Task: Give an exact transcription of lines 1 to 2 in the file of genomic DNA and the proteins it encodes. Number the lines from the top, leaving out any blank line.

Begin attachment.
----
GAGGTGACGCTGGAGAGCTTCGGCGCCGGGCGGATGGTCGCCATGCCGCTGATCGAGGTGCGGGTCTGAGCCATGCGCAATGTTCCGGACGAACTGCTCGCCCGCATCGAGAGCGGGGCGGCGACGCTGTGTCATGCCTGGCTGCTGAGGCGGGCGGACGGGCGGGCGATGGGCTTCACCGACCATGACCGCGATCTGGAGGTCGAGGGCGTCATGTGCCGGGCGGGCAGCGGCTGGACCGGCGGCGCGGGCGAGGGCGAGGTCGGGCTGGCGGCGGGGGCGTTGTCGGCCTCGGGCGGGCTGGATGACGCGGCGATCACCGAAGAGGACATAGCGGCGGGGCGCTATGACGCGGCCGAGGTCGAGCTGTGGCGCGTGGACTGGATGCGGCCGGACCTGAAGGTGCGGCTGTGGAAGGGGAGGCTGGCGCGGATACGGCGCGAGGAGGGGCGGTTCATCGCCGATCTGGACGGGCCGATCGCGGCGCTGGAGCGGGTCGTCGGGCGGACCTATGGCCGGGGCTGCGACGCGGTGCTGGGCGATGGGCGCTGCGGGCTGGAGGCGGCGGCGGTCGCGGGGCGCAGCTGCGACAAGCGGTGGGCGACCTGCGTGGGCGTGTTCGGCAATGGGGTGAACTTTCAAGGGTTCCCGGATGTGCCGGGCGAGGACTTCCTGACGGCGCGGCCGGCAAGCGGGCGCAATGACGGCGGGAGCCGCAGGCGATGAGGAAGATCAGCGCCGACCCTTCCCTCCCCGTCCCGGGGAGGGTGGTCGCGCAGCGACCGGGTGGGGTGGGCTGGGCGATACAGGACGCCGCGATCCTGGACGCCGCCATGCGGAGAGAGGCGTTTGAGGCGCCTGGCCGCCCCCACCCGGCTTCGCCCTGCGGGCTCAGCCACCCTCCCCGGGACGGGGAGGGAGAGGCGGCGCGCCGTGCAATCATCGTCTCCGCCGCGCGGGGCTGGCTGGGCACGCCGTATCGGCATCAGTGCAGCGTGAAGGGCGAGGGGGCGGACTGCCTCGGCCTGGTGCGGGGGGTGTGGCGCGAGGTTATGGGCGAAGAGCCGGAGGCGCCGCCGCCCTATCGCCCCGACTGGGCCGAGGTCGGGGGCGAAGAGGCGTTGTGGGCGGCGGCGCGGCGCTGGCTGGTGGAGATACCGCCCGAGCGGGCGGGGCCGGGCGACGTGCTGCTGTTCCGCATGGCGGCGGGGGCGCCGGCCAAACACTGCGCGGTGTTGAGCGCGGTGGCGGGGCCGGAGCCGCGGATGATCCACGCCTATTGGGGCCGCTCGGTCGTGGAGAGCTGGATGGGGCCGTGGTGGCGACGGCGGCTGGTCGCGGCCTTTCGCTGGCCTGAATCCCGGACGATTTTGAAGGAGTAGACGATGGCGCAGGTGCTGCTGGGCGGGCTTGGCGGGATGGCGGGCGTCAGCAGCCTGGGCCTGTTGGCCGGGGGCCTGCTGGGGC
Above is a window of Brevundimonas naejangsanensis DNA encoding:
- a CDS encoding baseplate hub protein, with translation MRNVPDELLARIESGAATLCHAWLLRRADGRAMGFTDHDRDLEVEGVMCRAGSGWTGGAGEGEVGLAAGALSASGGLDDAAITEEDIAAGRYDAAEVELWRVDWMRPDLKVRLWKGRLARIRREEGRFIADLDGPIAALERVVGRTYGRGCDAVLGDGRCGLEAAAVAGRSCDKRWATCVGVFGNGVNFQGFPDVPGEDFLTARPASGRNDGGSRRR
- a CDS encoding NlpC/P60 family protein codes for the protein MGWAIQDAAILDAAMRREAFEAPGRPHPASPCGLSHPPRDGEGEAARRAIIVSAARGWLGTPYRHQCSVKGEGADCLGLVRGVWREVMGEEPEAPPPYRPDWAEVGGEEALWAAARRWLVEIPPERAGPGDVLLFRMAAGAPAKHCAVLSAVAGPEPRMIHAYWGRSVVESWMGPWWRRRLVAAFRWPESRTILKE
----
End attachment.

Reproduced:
GAGGTGACGCTGGAGAGCTTCGGCGCCGGGCGGATGGTCGCCATGCCGCTGATCGAGGTGCGGGTCTGAGCCATGCGCAATGTTCCGGACGAACTGCTCGCCCGCATCGAGAGCGGGGCGGCGACGCTGTGTCATGCCTGGCTGCTGAGGCGGGCGGACGGGCGGGCGATGGGCTTCACCGACCATGACCGCGATCTGGAGGTCGAGGGCGTCATGTGCCGGGCGGGCAGCGGCTGGACCGGCGGCGCGGGCGAGGGCGAGGTCGGGCTGGCGGCGGGGGCGTTGTCGGCCTCGGGCGGGCTGGATGACGCGGCGATCACCGAAGAGGACATAGCGGCGGGGCGCTATGACGCGGCCGAGGTCGAGCTGTGGCGCGTGGACTGGATGCGGCCGGACCTGAAGGTGCGGCTGTGGAAGGGGAGGCTGGCGCGGATACGGCGCGAGGAGGGGCGGTTCATCGCCGATCTGGACGGGCCGATCGCGGCGCTGGAGCGGGTCGTCGGGCGGACCTATGGCCGGGGCTGCGACGCGGTGCTGGGCGATGGGCGCTGCGGGCTGGAGGCGGCGGCGGTCGCGGGGCGCAGCTGCGACAAGCGGTGGGCGACCTGCGTGGGCGTGTTCGGCAATGGGGTGAACTTTCAAGGGTTCCCGGATGTGCCGGGCGAGGACTTCCTGACGGCGCGGCCGGCAAGCGGGCGCAATGACGGCGGGAGCCGCAGGCGATGAGGAAGATCAGCGCCGACCCTTCCCTCCCCGTCCCGGGGAGGGTGGTCGCGCAGCGACCGGGTGGGGTGGGCTGGGCGATACAGGACGCCGCGATCCTGGACGCCGCCATGCGGAGAGAGGCGTTTGAGGCGCCTGGCCGCCCCCACCCGGCTTCGCCCTGCGGGCTCAGCCACCCTCCCCGGGACGGGGAGGGAGAGGCGGCGCGCCGTGCAATCATCGTCTCCGCCGCGCGGGGCTGGCTGGGCACGCCGTATCGGCATCAGTGCAGCGTGAAGGGCGAGGGGGCGGACTGCCTCGGCCTGGTGCGGGGGGTGTGGCGCGAGGTTATGGGCGAAGAGCCGGAGGCGCCGCCGCCCTATCGCCCCGACTGGGCCGAGGTCGGGGGCGAAGAGGCGTTGTGGGCGGCGGCGCGGCGCTGGCTGGTGGAGATACCGCCCGAGCGGGCGGGGCCGGGCGACGTGCTGCTGTTCCGCATGGCGGCGGGGGCGCCGGCCAAACACTGCGCGGTGTTGAGCGCGGTGGCGGGGCCGGAGCCGCGGATGATCCACGCCTATTGGGGCCGCTCGGTCGTGGAGAGCTGGATGGGGCCGTGGTGGCGACGGCGGCTGGTCGCGGCCTTTCGCTGGCCTGAATCCCGGACGATTTTGAAGGAGTAGACGATGGCGCAGGTGCTGCTGGGCGGGCTTGGCGGGATGGCGGGCGTCAGCAGCCTGGGCCTGTTGGCCGGGGGCCTGCTGGGGC
Above is a window of Brevundimonas naejangsanensis DNA encoding: